Music for Sale or the Grammys Don’t Care
by Nina Gayleard
The all-powerful awards given by the National Academy of Recording Arts and Sciences of the United States to predominantly English music’s top artists encompass the greatest success for every singer or songwriter. The Grammys are an ultimate dream for everyone in the music industry, and most people consider a Grammy award to not only be validation of that artist's greatness, but absolute fact of superiority.
However, the Grammy’s do not represent all music as they so claim to do, nor do they represent all artists, simply because of one underlying rule: In order to be nominated to win one of the beloved gold record player statues, the music must be for sale.
The less than average person will think nothing of this fact, and conspiracy theorists will create an elaborate scheme about the music industry’s plans to take over the world. But think about the reasoning of this rule from a neutral standpoint. Why does it exist?
Maybe it is simply because it hasn’t been relevant until recently, as it is more and more common for artists to produce music independent from labels and to release free music online. But typically these artists are not as famous, accomplished or Grammy worthy. Yet, there is one show-stopper, and to quote him, an “independent contractor” who has been climbing up the success ladder of the music industry without a label backing him up; he is ready to make this academy rule known.
On February 14th, 2016, Chance the Rapper tweeted out, “Shout out to my big bro @Pharrell for telling me to let the world know about The Grammys rule that music must be for sale to be nominated.” It’s not clear why Pharrell didn’t mention the rule himself, but it is most likely because his music is sold for profit. However, both of Chance’s independent mixtapes, 10 Day and Acid Rap, were released for free as was his most recent compilation album with Donnie Trumpet and the Social Experiment, entitled Surf.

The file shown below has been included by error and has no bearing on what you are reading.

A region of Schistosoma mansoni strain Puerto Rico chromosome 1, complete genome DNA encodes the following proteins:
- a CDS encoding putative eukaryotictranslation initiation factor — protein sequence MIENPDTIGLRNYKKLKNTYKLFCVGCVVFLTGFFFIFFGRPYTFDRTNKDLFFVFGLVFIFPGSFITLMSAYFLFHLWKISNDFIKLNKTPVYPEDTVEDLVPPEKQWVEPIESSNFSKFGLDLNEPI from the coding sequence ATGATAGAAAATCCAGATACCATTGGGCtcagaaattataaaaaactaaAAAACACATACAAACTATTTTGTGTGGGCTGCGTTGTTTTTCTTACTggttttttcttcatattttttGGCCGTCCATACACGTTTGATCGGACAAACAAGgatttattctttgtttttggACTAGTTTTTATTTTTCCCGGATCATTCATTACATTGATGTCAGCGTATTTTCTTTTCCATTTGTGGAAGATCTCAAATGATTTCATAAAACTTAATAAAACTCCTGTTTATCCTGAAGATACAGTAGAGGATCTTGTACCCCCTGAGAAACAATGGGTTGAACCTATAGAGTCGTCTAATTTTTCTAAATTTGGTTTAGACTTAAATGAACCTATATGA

While it’s rumored that Kanye West did not attend this year’s Grammy Awards in protest of the supposed lack of diversity, it is quite possible that he is also supporting Chance’s attempt to make this Grammys rule known. He has explicitly stated that his recently debuted album, The Life of Pablo, will never be sold on iTunes. Chance the Rapper collaborated on 5 songs on the album with Kanye, and it is evident that Kanye is in support of his friend’s acknowledgement of the Grammys sale rule. In a song in which Chance is featured, he talks about the future of his next mixtape, rapping, “[Kanye] said let's do a good ass job with Chance three/ I hear you gotta sell it to snatch the Grammy/ Let's make it so free and the bars so hard/ That there ain't one gosh darn part you can't tweet.” At least the foreshadowing of a peaceful protest through new free music has Kanye and Chance fans excited to continue receiving free entertainment. As for the Grammys rule, let’s hope it’s made redundant so all music has a fair chance of being recognized in the future.